At Louisville, Williams was a do-everything point-forward and one of the best players in college basketball in 2009. Because Williams was a 6-foot-6 220-pounder with elite athleticism who averaged five assists and 8.6 rebounds while shooting 38.5 percent from the 3-point line, it wasn’t that crazy to think that he could conceivably play four positions in the NBA. He claims half of the four triple-doubles in Louisville basketball history, he was once on the cover of Sports Illustrated three weeks in a row, and — perhaps most important for Louisville fans even though it’s irrelevant to his pro career — he’s responsible for Peyton Siva coming to Louisville.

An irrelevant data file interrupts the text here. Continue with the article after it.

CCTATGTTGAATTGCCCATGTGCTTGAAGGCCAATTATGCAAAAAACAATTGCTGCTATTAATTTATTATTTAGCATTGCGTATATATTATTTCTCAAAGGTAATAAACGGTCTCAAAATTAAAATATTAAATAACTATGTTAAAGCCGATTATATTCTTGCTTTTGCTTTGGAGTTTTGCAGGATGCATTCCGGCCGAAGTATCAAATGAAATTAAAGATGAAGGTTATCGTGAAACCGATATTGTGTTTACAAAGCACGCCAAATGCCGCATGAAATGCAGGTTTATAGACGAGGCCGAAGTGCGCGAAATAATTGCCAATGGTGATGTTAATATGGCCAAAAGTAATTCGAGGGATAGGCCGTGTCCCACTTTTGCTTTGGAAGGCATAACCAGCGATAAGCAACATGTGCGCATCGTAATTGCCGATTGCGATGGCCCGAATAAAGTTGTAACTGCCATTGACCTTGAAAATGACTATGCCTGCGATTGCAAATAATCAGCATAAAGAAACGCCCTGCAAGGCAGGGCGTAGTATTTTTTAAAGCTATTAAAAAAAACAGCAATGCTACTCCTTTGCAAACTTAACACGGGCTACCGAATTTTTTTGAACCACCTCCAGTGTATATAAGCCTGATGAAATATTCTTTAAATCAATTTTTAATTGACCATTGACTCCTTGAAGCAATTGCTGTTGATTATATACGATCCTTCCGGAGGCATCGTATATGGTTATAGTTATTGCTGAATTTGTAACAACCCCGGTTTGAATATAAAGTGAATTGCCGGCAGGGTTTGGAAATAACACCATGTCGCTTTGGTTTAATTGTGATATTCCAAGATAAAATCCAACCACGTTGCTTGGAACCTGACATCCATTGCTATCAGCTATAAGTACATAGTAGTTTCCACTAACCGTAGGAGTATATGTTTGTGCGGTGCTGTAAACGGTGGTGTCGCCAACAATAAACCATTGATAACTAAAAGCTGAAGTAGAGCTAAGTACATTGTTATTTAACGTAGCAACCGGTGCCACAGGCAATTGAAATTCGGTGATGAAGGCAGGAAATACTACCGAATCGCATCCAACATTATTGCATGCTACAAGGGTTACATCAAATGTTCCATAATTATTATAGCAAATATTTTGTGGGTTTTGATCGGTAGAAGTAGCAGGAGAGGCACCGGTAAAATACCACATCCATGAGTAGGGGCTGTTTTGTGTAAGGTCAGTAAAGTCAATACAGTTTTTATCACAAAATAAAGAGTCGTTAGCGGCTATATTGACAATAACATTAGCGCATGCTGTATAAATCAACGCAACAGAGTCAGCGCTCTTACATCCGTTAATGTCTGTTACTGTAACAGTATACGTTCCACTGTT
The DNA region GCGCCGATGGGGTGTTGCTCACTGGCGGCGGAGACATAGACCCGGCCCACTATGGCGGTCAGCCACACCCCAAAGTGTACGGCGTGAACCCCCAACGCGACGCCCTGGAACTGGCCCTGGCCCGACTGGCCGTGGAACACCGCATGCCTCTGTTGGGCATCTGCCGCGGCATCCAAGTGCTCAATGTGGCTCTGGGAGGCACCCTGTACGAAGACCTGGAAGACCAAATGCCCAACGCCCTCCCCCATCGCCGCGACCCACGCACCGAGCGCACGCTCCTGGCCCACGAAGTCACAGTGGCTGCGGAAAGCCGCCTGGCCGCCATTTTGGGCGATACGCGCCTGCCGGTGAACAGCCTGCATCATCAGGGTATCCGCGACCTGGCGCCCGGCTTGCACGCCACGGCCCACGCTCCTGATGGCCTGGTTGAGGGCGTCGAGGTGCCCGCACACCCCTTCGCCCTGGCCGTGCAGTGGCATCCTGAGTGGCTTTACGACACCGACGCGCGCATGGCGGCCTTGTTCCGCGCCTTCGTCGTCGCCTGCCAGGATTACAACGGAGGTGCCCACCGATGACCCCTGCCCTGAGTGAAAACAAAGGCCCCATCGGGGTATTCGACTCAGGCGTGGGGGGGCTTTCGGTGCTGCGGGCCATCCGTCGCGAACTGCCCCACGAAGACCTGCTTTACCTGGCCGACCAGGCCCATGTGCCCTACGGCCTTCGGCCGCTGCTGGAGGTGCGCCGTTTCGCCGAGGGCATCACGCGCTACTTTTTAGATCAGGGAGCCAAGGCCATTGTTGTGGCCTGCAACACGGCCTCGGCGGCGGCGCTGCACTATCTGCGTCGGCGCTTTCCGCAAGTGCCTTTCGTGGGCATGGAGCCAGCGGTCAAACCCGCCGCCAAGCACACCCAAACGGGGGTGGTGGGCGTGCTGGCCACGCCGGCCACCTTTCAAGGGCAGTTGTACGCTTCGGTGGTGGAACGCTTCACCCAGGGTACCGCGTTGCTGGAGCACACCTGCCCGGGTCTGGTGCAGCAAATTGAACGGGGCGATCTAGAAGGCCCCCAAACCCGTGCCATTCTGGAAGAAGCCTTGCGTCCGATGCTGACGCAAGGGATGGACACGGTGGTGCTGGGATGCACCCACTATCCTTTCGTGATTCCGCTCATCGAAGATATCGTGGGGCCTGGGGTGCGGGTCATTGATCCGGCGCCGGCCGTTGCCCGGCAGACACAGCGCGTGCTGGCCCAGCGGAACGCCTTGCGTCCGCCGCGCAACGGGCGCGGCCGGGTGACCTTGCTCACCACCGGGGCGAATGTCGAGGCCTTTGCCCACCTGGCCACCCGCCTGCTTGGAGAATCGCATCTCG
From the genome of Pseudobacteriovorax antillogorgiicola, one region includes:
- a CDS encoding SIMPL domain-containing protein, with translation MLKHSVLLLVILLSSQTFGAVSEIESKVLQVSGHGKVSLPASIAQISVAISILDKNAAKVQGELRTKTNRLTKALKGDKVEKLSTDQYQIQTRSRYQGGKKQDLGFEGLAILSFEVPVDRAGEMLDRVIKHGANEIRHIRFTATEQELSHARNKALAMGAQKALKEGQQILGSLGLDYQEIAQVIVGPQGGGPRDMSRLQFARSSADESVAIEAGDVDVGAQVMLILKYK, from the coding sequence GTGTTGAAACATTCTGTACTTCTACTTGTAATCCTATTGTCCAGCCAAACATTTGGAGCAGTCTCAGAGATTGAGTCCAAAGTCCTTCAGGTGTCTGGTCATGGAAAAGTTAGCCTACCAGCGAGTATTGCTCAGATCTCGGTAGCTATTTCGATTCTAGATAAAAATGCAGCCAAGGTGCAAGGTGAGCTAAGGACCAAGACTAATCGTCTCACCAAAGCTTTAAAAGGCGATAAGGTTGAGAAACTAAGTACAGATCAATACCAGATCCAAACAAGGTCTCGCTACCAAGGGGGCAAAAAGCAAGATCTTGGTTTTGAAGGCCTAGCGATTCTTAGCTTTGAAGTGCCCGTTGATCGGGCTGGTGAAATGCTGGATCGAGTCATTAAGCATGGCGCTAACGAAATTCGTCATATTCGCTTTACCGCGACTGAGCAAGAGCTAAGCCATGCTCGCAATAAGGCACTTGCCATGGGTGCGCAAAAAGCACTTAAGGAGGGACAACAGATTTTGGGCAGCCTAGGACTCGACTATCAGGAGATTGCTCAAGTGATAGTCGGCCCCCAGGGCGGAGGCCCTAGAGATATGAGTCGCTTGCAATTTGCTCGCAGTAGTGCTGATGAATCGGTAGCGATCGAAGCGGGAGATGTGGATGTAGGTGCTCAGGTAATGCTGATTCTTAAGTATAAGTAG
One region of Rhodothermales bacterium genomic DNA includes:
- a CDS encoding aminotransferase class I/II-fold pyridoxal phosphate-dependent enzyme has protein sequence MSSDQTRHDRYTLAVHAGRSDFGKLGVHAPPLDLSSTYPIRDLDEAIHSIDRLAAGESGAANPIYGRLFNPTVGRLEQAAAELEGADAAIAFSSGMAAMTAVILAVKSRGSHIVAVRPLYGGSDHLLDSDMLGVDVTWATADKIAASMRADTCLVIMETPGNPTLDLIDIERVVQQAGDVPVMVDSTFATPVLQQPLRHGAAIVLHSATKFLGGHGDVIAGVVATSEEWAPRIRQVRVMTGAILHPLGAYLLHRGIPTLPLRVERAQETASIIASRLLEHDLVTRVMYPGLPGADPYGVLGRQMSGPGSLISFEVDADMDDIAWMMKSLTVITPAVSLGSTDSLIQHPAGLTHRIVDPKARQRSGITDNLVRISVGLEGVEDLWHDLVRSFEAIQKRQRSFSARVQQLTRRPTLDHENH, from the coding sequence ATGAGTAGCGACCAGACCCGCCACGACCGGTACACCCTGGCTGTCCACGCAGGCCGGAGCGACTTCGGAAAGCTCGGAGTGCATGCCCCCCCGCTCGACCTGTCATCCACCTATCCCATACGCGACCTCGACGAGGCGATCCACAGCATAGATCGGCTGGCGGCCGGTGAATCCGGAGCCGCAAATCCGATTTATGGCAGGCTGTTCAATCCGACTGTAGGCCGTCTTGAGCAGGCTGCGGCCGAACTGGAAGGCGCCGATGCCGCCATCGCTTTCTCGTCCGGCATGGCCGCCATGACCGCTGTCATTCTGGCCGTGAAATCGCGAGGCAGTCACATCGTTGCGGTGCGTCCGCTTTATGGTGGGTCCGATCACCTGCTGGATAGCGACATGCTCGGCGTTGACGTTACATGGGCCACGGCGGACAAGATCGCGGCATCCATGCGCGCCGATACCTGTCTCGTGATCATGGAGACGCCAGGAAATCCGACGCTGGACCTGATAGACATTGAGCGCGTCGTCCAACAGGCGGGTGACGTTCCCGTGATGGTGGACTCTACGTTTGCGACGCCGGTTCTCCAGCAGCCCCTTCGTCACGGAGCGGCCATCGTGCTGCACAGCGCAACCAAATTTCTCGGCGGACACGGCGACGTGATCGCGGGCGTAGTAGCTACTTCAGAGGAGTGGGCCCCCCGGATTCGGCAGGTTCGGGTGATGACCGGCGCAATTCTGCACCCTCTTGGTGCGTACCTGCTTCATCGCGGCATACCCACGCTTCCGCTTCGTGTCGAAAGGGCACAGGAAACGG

What he is now:

After stints in the D-League and China, Williams is now playing for his fourth NBA team in as many years. Despite being picked 11th in the 2009 draft, he has started just nine games in his career, he hasn’t played in more than half the games in any single season since his rookie year, and he barely gets any burn for the Celtics even though the average player in Boston’s rotation is 35 years old and injured. It’s impossible for analysts to talk about him without using words like “potential,” “opportunity,” “hopefully,” or “finally.” He wasn’t that highly touted of a recruit coming out of high school, so maybe his pro career should be thought of as a relative success. It’s just hard not to imagine how good he could’ve been if everything had clicked like it did when he was at Louisville.

J.J. Redick

What he was: